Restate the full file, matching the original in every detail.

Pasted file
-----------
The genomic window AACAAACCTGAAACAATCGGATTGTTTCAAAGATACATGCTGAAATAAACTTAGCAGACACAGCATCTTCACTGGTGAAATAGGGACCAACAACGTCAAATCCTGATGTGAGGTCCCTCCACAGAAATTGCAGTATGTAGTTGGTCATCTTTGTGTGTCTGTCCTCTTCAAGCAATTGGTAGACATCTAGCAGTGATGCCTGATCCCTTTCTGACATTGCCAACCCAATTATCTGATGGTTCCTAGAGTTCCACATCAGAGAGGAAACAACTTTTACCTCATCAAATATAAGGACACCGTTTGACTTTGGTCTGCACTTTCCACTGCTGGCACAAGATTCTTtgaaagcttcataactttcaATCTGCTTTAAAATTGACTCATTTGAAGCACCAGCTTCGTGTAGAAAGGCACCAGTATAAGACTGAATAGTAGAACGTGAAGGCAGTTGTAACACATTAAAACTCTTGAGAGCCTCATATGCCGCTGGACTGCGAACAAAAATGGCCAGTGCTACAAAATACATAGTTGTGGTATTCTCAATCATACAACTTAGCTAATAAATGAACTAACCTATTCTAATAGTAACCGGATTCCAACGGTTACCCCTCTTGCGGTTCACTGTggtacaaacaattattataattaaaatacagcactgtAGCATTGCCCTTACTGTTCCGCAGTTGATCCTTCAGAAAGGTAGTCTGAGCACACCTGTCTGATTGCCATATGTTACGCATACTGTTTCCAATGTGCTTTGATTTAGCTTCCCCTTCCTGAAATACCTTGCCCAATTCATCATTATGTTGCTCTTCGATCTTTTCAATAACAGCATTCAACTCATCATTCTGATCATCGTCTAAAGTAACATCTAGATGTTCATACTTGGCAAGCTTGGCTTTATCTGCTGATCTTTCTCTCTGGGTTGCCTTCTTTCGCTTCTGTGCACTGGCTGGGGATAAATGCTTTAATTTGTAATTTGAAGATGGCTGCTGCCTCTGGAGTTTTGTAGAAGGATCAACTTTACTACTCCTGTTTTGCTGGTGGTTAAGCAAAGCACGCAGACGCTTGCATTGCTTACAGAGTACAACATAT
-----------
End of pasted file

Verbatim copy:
The genomic window AACAAACCTGAAACAATCGGATTGTTTCAAAGATACATGCTGAAATAAACTTAGCAGACACAGCATCTTCACTGGTGAAATAGGGACCAACAACGTCAAATCCTGATGTGAGGTCCCTCCACAGAAATTGCAGTATGTAGTTGGTCATCTTTGTGTGTCTGTCCTCTTCAAGCAATTGGTAGACATCTAGCAGTGATGCCTGATCCCTTTCTGACATTGCCAACCCAATTATCTGATGGTTCCTAGAGTTCCACATCAGAGAGGAAACAACTTTTACCTCATCAAATATAAGGACACCGTTTGACTTTGGTCTGCACTTTCCACTGCTGGCACAAGATTCTTtgaaagcttcataactttcaATCTGCTTTAAAATTGACTCATTTGAAGCACCAGCTTCGTGTAGAAAGGCACCAGTATAAGACTGAATAGTAGAACGTGAAGGCAGTTGTAACACATTAAAACTCTTGAGAGCCTCATATGCCGCTGGACTGCGAACAAAAATGGCCAGTGCTACAAAATACATAGTTGTGGTATTCTCAATCATACAACTTAGCTAATAAATGAACTAACCTATTCTAATAGTAACCGGATTCCAACGGTTACCCCTCTTGCGGTTCACTGTggtacaaacaattattataattaaaatacagcactgtAGCATTGCCCTTACTGTTCCGCAGTTGATCCTTCAGAAAGGTAGTCTGAGCACACCTGTCTGATTGCCATATGTTACGCATACTGTTTCCAATGTGCTTTGATTTAGCTTCCCCTTCCTGAAATACCTTGCCCAATTCATCATTATGTTGCTCTTCGATCTTTTCAATAACAGCATTCAACTCATCATTCTGATCATCGTCTAAAGTAACATCTAGATGTTCATACTTGGCAAGCTTGGCTTTATCTGCTGATCTTTCTCTCTGGGTTGCCTTCTTTCGCTTCTGTGCACTGGCTGGGGATAAATGCTTTAATTTGTAATTTGAAGATGGCTGCTGCCTCTGGAGTTTTGTAGAAGGATCAACTTTACTACTCCTGTTTTGCTGGTGGTTAAGCAAAGCACGCAGACGCTTGCATTGCTTACAGAGTACAACATAT